USA Coin Album: Those Shifty Mintmarks
Posted on 7/12/2011
While The Numismatist provides readers with an excellent selection of articles and columns over a broad range of subjects, collectors and dealers will also benefit from membership in the many specialized organizations that have their own journals. For example, I’m a founding member of the Barber Coin Collectors Society and have received its journal ever since the first issue in 1989.
Recent issues included a fascinating series of articles by Rich Dula detailing the wandering mintmark positions of San Francisco Mint quarter dollars during the years 1892-97. Collectors of this coin series are undoubtedly aware of the three mintmark locations for both ‘O’ and ‘S’ quarters during its early years. For the New Orleans coins there are no variations seen after 1895, and it is the S-Mint quarters that seem more compelling. From 1892 through 1897 the ‘S’ mintmark is found in three different positions—centered directly below the eagle’s tail, far to the right above letter D in DOLLAR and, finally, equidistant from the eagle’s tail, letter [QUARTE]R and letter D[OLLAR]. This final location ultimately became the series standard from 1898 through the end of coining in 1916.
All 1892-S quarters have a single mintmark location, this being centered directly below the eagle’s tail. That was the obvious choice for the engravers, and all of the reverse dies prepared for the branch mints at the onset of the series received this centered mintmark. While it worked out just fine for the halves, which had plenty of space between the tail and lettering, it was soon evident that this same location was too tight for the quarter. The mintmark was simply too close to adjacent features, and the inevitable result was chipping of the die (when die cavities are too close to one another, the steel is not thick enough to resist failure, and coins struck from these chipped dies will show raised metal between the design features).
This mintmark location was quickly abandoned, and the relatively small mintage of 1892-S quarters meant that no additional dies were used that year. In fact, these first dies having the mintmark positioned directly below the eagle’s tail were never used again. When the next batch was shipped west (all dies were manufactured and mintmarked at the Philadelphia Mint), it was first used for the 1893-S quarters. These dies had the mintmark in the far right position over letter D of DOLLAR, which relieved the problem of die chipping. When this location proved to have an awkward appearance, yet another batch of dies was prepared having the mintmark offset to the right just slightly, more or less centered between the tail and lettering as described above. Both positions were used for the 1893-S quarters, the latter one being the scarcer of the two that year.
Over the next several years, both the second and third batches of dies were used interchangeably at the New Orleans and San Francisco Mints. 1894-S and 1895-S quarters are most often seen with the far right position, and coins having the mintmark centered between the tail and lettering bring a modest premium among specialists. The scarce 1896-S quarters were all minted with two reverse dies having the centered position, and this is a big break for authenticators. The underappreciated 1897-S quarters, which are nearly as scarce as those dated 1896-S, revert to the pattern of 1893-95. The far right mintmark is the norm for these coins, and those having the mintmark centered between the tail and lettering are quite rare. Because this issue is already scarce and a bit expensive, there is seldom any premium applied for the rare mintmark position. This would be a great “cherrypick” for the astute collector.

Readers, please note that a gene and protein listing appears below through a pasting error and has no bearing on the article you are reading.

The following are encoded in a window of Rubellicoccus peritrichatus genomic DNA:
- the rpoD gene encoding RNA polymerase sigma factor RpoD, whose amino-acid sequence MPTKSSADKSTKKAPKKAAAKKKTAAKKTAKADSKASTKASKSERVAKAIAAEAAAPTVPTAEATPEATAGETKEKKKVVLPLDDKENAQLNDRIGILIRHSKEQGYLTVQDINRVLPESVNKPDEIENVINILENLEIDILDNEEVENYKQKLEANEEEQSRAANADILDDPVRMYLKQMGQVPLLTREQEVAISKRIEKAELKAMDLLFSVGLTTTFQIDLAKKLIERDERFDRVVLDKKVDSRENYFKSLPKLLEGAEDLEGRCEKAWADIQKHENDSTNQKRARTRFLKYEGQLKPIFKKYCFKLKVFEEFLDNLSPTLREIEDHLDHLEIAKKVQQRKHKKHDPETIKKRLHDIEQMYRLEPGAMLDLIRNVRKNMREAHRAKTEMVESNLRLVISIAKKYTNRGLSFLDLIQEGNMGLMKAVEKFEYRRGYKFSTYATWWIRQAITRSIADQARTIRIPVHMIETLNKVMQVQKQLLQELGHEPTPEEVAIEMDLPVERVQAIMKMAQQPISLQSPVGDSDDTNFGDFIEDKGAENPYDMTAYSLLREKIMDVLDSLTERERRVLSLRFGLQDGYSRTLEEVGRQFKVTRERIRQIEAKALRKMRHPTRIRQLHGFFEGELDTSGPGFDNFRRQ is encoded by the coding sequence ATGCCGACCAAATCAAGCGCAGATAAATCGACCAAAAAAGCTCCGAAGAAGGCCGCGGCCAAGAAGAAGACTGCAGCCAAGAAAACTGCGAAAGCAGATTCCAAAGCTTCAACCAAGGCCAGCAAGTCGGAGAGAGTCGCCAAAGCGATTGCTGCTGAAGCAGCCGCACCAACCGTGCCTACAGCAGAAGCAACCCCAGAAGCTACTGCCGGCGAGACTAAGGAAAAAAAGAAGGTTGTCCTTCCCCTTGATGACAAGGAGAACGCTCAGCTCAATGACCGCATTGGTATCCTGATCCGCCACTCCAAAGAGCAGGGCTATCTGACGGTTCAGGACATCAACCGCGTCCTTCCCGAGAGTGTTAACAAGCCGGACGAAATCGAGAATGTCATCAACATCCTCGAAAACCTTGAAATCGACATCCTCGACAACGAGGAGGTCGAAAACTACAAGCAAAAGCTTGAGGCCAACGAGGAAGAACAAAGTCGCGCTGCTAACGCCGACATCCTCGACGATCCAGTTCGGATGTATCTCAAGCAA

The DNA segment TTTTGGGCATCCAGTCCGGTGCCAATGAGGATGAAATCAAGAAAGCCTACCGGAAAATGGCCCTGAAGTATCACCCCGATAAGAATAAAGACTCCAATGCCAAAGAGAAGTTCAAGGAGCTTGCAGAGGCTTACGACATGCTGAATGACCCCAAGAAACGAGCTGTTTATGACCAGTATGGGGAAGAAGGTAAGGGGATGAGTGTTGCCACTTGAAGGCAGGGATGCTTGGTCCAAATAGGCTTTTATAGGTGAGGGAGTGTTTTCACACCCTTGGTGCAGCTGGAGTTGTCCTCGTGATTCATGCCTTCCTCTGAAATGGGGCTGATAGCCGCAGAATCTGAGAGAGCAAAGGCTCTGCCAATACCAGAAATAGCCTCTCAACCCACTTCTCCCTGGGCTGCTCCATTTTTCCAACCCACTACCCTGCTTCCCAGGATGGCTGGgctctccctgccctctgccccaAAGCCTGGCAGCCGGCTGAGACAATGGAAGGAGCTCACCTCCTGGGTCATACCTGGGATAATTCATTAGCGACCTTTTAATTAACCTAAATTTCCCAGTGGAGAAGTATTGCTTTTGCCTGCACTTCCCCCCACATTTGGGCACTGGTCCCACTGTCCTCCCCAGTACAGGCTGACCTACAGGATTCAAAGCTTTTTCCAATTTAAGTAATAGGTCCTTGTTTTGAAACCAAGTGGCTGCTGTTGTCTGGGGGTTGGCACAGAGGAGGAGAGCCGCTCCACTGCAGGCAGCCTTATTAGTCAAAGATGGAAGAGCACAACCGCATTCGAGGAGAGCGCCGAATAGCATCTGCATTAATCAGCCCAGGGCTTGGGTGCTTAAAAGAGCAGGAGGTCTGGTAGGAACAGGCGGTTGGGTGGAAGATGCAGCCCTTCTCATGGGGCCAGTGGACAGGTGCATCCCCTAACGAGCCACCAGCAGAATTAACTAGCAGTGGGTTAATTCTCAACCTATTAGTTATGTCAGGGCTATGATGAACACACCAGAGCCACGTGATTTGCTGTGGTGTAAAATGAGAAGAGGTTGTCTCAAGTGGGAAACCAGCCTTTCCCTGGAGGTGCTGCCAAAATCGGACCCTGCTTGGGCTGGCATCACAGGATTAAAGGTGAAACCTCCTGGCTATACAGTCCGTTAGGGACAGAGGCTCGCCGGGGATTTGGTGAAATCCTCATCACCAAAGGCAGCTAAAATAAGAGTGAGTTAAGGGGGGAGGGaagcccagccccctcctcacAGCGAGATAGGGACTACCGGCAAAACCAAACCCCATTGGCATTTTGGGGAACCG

Writing in the Journal of the Barber Coin Collectors Society, author Rich Dula documented the number of appearances of each mintmark position on San Francisco Mint quarters 1892-97 and speculated as to why the Philadelphia Mint’s Engraving Department would vary the position of mintmarks from year to year. In so doing, however, he missed the key point that the engravers did not alternate mintmark positions annually. Each of the three positions noted for 1892-97 quarters resulted from a single period of die making, and the first two positions were not repeated once they had proved undesirable.
The solution to these wandering mintmarks lies in the fact that reverse dies, which did not carry dates, were used randomly year after year until they were no longer fit for service. Each branch mint, upon receiving its dies, placed them in its die locker, and they were then retrieved randomly whenever another press run of that denomination was required. The far right mintmark dies, made in late 1892 or early 1893, became mixed in with the succeeding dies having mintmarks centered between the tail and lettering, these being made sometime later in 1893. When a reverse die was needed, the coiner grabbed the first one he saw and placed it in the press without any regard to the mintmark position. Only when the die was no longer fit was it retired. Thus, the far right mintmark dies lasted as late as 1897 at the San Francisco Mint, because the depression years of the mid-1890s resulted in relatively low mintages that used them up slowly.
David W. Lange's column, “USA Coin Album,” appears monthly in the Numismatist, the official publication of the American Numismatic Association.